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A Brooklyn Park City Council meeting got so heated and out of hand Tuesday night, the mayor called for a recess and then adjournment before finishing the night's agenda.

The conversation disintegrated quickly as the council discussed reprimanding Council Member Maria Tran after an independent investigator's report found she violated the city's Respectful Workplace policy and the elected officials' Code of Conduct, and upheld a staff member's allegations that Tran created a hostile work environment.

Council Member XP Lee called Tran's behavior "shameful," which set off the verbal fireworks that had council members talking over one another and Tran and Council Member Boyd Morson asking if Lee's comments constituted an attack.

"This is embarrassing for Brooklyn Park," said Council Member Nichole Klonowski, who motioned for a 10-minute recess.

Tension on the council has been brewing for months. Earlier this year, the council voted to censure Morson for the second time for violating city policies. This time, the council was dealing with Tran's behavior after the report found she openly criticized a staff member's performance and suggested that the employee step down.

The investigator, Dyan J. Ebert of Quinlivan & Hughes, found Tran went afoul of city policy with how she treated and interacted with the staff member, who had filed a complaint in January. The report also dismissed Tran's claim that bringing her concerns to the city manager as the policy requires council members to do would have been "futile."

In a closed-door session last week, Tran and the council appeared to have come to an understanding that she violated city policy and agreed upon a letter of reprimand.

"You appear to now understand how a council member's conduct can have an adverse impact on employee morale and can create potential liability for the city," the letter dated Tuesday and signed by Mayor Hollies Winston said. "Based on your self-awareness of the situation, the City Council believes that a written reprimand is the appropriate way to address the matters that gave rise to the employee's complaint."

The letter states other council members and the mayor were confident Tran would not have a repeat of the behavior and that "we look forward to working collaboratively with you on future matters."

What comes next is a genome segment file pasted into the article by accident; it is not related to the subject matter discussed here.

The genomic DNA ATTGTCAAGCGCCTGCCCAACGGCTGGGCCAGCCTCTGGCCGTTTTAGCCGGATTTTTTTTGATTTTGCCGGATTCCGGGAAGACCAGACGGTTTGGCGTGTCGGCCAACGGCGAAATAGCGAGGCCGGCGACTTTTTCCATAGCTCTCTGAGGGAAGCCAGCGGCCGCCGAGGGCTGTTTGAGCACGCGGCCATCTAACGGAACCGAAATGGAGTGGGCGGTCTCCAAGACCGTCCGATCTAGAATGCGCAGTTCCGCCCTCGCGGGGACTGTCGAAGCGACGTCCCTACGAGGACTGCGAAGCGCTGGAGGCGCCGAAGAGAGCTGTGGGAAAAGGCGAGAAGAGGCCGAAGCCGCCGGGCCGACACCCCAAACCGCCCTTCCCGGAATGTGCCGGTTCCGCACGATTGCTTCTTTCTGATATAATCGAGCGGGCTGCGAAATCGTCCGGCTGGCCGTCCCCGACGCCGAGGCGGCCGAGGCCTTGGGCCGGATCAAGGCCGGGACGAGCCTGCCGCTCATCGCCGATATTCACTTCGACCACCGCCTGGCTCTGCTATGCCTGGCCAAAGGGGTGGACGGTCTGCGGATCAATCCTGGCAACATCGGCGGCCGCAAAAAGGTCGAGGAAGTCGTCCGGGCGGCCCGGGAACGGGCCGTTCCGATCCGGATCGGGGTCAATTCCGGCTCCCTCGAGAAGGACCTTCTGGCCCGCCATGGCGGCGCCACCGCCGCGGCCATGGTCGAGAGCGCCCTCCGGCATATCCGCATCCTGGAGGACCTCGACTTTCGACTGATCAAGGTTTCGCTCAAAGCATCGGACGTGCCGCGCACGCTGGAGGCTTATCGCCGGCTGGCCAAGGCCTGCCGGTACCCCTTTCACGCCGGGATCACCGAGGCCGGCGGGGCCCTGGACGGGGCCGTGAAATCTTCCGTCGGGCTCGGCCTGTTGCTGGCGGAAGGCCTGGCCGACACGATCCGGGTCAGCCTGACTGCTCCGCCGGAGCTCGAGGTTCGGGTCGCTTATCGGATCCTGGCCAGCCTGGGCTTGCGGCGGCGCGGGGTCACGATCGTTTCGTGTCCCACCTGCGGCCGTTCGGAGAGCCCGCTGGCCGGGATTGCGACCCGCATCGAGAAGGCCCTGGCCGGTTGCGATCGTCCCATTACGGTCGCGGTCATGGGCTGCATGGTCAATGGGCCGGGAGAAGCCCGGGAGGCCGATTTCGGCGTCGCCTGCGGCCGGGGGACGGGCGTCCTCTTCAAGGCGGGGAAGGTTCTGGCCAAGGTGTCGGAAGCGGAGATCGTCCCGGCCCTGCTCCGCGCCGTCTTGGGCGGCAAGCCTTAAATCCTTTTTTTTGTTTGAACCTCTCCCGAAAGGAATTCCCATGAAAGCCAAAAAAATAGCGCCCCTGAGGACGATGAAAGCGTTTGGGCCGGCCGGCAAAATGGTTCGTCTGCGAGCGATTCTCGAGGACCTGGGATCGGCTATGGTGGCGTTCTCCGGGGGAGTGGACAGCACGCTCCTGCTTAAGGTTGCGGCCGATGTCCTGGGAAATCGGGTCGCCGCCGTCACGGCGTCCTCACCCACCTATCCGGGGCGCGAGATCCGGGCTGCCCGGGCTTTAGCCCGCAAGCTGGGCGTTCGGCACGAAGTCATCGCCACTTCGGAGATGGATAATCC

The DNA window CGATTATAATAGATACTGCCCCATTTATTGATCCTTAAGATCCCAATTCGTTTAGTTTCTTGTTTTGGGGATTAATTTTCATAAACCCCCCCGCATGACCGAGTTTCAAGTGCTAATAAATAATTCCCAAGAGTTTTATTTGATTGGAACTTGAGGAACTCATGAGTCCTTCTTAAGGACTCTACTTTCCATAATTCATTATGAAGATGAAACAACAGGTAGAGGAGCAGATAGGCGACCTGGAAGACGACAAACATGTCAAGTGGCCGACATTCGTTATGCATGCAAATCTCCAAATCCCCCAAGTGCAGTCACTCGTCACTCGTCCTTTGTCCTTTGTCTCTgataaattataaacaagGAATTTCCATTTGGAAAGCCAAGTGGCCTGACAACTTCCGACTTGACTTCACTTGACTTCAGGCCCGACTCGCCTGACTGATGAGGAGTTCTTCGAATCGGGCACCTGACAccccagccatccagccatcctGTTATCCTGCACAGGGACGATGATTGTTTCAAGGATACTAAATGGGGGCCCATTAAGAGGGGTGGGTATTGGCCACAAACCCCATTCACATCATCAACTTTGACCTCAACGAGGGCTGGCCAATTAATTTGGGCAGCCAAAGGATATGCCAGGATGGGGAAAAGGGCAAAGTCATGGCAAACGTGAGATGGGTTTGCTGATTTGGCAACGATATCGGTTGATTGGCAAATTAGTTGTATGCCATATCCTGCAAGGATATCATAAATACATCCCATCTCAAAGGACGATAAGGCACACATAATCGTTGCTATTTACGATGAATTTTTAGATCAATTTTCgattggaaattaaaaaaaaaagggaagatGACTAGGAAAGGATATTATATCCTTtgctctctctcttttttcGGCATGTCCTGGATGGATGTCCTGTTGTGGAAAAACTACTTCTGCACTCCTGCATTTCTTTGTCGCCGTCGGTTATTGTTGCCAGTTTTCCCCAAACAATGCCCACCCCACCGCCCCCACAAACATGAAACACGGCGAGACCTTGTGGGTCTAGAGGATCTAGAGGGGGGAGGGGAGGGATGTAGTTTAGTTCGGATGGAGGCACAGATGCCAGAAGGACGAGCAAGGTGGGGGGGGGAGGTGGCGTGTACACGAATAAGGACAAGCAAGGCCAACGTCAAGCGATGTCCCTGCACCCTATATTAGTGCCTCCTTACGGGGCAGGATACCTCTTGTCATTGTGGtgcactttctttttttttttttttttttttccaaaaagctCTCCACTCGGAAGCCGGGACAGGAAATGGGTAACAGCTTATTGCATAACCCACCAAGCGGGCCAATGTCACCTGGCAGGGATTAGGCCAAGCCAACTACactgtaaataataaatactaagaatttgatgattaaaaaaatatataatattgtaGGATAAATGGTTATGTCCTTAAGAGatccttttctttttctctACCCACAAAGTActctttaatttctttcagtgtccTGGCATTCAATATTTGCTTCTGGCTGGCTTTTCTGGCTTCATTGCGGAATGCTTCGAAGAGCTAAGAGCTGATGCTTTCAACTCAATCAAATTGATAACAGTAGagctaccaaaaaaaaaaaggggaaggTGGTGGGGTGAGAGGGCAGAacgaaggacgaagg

But before the council could pass a resolution approving the reprimand, Tran appeared to turn from any mutual agreement that had been reached. Tran referenced a couple of complaints she said she raised but claimed were never addressed. One was about being bullied. A second concerned the employee who filed the complaint against her. Tran said the employee had been using drugs on city property but that it was not investigated.

There is no evidence the employee was using drugs on city property. The city manager looked into the allegation and did not find it to be true, the report said.

"If I need to find justice, I can go to court," Tran said. "I have a case. My report never got investigated."

The investigator's report found the city did respond to several of her complaints and there was "no evidence that her concerns were routinely ignored, not taken seriously or otherwise addressed."

The council reassembled to pass a motion asking staff to draft a resolution to issue Tran an official censure. Other items, including the first reading of an ordinance amending the city code regarding the sale of cannabis and use of it in public places, were tabled until the next meeting.

That action underscores other problems the council is facing.

"There appears to be no doubt that conflict exists between members of the City Council, which may be impacting how individual council members act or interact with each other during public meetings and otherwise carry out council member duties," the investigator's report noted.

Though outside the scope of its investigation, Ebert said the conflict does not justify Tran's disregard of the Code of Conducts' requirement.